One afternoon on our trip, while sitting outside reading a book, American Honey started playing. I looked up to see my kids, especially the oldest jumping in and out of the pool – sun-kissed and laughing so hard she had tears pouring out of her eyes. My tears came, but not from laughter. I was brought back to my own childhood and saw just how special my own children’s lives are during this small chapter of their own lives. They are growing up slow. While mature beyond most of their peers, they are innocent and naïve, even. It’s absolutely the reason we chose to homeschool – and it’s paying off. 

Beyond homeschooling though, there’s so much more. Our children do not know social media; Daddy says HELL NO to makeup, wedges, and crop tops; they will not have cell phones for years to come. Our children will be behind their peers in so many ways – but FREE in so many others. They know how to explore. They will continue to explore well passed the tween years. They would rather swim, run, roller blade, and create than sit – and sit – and sit. 

Why am I sharing this? Because your kids deserve an American Honey childhood, too. It’s never too late to find a better balance. Kick them outside. Make them make friends. Host sleepovers. LET THEM BE BORED.

No kid is in a race to having their first kiss or shaving their legs – no tween needs a social media presence. There are such bigger things in life worth striving for — like a long, slow childhood.

Grant your children this. 

The First Taste of Spring After a Long Winter

My boys are bordering on the stage where verbal fights are turning physical. I mean, Lyle chucked a rock at Emmett’s head because Emmett was taunting his ‘bad aim’ yesterday. Pretty sure that he hit his target in that moment. 

(So much for peaceful parenting at this stage, right?)

Our homeschooling days are already in countdown mode due to starting the year early and doubling up throughout the whole ‘two weeks to flatten a curve’ year we’ve had. (Seeing as how our area has no end in sight, I’m assuming some of my kids are going to complete two school grades this calendar year – because, what else is there to do?)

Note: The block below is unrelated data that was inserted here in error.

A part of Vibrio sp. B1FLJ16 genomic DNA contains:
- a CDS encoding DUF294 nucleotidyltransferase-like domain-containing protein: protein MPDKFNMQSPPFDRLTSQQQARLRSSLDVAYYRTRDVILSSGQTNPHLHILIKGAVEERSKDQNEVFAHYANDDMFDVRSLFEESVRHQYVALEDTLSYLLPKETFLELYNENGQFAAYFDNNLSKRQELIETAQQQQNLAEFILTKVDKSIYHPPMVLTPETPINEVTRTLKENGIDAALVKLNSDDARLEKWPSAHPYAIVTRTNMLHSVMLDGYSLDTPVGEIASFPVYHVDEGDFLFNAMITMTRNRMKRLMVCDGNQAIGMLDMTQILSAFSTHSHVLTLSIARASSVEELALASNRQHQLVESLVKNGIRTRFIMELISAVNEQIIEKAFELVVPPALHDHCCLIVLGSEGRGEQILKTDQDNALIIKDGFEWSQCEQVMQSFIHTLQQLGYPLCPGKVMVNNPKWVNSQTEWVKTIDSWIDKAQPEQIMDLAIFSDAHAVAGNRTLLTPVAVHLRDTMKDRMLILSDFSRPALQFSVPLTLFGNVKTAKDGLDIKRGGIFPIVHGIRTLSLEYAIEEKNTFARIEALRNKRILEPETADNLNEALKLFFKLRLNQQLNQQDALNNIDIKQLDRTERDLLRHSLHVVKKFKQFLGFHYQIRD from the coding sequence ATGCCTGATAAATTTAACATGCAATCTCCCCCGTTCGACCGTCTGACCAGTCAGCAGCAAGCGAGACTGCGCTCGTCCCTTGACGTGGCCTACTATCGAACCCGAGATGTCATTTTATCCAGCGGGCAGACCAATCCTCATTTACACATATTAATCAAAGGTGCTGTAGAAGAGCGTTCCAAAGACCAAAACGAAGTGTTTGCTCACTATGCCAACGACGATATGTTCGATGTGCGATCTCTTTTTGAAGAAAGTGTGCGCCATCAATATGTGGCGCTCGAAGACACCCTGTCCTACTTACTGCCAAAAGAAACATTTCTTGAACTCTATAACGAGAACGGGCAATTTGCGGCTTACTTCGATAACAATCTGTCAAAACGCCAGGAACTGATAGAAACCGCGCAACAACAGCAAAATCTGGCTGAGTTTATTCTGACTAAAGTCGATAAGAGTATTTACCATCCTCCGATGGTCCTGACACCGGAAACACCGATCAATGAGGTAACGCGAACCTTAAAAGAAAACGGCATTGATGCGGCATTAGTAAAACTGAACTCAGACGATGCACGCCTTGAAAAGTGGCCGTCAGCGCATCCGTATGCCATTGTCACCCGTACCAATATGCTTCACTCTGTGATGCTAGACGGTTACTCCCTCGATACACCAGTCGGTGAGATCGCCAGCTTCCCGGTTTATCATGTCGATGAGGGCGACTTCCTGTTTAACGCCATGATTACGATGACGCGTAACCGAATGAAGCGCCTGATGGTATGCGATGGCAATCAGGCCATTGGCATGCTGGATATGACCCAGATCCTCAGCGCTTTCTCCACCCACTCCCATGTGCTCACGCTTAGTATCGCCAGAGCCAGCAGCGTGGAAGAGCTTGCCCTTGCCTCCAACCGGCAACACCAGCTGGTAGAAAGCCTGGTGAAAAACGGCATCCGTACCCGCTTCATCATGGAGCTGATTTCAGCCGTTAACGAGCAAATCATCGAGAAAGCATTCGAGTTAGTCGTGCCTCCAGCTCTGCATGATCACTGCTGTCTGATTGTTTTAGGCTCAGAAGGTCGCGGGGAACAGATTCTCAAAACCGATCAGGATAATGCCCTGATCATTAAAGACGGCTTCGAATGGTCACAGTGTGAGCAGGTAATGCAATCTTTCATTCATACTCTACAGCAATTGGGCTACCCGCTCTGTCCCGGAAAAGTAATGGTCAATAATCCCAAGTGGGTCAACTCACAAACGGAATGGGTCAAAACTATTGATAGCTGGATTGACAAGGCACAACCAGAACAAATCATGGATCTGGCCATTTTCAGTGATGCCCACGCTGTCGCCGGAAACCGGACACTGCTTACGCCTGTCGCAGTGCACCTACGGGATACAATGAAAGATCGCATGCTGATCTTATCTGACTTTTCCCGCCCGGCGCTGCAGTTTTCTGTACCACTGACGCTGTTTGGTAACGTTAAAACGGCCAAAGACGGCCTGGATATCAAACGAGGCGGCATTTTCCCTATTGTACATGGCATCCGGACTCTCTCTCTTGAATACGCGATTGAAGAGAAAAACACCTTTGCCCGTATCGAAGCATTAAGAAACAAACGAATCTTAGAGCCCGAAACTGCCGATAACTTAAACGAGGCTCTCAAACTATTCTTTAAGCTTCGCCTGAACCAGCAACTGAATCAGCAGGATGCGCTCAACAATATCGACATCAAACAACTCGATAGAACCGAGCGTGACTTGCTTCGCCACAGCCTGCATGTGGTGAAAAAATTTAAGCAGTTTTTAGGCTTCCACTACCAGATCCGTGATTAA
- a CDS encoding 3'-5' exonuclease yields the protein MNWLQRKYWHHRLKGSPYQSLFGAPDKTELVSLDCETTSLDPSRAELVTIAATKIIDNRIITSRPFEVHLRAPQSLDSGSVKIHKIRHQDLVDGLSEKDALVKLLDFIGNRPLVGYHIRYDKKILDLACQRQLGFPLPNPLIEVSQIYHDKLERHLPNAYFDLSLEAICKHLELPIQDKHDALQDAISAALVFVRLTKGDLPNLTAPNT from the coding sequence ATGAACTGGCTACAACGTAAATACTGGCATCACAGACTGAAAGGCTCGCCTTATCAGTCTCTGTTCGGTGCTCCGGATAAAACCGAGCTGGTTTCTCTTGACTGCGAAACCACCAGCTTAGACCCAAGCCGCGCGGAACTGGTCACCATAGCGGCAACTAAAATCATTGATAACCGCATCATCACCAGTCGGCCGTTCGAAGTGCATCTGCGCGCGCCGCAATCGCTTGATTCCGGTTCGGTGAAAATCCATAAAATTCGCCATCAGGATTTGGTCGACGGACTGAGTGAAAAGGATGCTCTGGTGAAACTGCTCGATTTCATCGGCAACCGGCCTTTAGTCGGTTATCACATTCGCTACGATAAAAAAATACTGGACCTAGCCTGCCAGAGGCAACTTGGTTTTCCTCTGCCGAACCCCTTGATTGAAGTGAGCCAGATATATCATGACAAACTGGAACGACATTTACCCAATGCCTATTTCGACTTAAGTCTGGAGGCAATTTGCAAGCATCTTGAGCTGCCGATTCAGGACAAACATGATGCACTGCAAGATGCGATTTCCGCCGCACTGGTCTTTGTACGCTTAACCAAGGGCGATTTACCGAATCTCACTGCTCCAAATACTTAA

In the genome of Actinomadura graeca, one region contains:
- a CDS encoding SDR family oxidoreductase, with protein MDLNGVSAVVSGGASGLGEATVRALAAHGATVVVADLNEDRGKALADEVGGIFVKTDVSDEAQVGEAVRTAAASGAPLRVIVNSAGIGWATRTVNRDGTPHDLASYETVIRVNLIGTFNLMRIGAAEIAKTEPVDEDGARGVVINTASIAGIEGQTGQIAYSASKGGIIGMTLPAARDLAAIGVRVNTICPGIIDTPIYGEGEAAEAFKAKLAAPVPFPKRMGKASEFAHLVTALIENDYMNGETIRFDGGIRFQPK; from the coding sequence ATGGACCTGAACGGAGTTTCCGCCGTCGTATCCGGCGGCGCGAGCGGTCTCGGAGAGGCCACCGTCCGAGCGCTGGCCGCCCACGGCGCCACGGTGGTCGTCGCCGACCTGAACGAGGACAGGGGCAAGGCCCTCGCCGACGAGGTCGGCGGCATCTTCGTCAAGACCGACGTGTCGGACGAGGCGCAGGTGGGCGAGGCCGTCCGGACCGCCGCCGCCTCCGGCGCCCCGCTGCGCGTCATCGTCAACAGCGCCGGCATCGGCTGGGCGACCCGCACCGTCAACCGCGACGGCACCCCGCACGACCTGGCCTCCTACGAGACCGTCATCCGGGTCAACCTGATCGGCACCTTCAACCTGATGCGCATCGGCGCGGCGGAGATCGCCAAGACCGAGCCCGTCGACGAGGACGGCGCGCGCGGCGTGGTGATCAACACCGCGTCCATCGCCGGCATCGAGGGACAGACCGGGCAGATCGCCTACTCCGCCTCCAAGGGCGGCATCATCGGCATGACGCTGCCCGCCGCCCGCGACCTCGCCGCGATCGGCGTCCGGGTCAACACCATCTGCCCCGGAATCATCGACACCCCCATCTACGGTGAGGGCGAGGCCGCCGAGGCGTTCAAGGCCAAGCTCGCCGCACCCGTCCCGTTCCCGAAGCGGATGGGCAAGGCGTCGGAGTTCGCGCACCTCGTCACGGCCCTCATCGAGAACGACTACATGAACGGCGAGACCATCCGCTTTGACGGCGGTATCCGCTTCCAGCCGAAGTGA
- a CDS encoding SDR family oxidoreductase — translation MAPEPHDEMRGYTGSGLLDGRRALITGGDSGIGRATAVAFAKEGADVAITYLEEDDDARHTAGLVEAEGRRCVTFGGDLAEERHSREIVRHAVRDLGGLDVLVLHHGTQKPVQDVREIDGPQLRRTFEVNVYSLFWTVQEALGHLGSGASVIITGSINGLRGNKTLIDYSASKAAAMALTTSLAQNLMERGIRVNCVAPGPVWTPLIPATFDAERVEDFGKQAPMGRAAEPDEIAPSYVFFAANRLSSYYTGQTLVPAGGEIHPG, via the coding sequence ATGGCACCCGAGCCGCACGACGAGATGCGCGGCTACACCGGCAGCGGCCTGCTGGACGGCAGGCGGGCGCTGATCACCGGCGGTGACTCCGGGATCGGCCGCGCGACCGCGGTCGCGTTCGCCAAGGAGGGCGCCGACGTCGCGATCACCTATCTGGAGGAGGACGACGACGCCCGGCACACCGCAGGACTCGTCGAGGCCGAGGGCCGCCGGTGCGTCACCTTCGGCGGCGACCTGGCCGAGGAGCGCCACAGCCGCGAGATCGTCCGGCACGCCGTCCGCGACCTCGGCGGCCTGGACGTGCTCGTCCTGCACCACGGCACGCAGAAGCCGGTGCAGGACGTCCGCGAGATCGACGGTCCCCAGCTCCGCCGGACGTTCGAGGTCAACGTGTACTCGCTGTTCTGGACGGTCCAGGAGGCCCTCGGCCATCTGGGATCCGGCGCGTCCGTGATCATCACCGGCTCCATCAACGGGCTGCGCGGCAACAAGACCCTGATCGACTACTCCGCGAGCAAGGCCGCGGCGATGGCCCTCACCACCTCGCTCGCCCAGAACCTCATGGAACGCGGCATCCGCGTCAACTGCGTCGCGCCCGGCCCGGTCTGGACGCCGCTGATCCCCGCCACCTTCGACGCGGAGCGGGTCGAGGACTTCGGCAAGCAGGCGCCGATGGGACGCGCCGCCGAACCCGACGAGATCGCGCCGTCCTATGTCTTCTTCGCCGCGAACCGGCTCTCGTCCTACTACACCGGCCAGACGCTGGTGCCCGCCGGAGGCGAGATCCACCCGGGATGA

We started the pandemic as an already close-knit family, but the past year of doing the right thing by staying home has left us a little undone. We ordered out groceries and needs. We played with the same people and only vacationed to VRBOs. We weren’t scared of a virus; we were doing the same thing we’d have done in a really bad flu season. Mix that in with everything being shutdown/limited capacity and mandatory masks and the cold temperatures – UGH – a recipe for disaster for this outgoing family.

The winter was hard, there’s no denying it; but the snow has transitioned to rain and mud. My anxiety and clean house OCD is still not a fan of this season either, but at least I don’t need my parka on. I’ll take it.

The sky has found its blue again; the wind is calming down. 

The indoor fighting has turned to outside adventures together – exploring the thawing creek, building forts, and sword fighting with broken tree branches. 

After the longest winter, the spring is giving us renewed energy and faith. Soon flowers will bloom, my vegetable garden can be planted, and our skin will soak in the Vitamin D we so desperately need.

My prayer group had a homework assignment last week: Think of something – anything, big or small that touched your heart or gave you encouragement this week. 

1 Thessalonians 5:11 “Therefore encourage one another and build one another up.”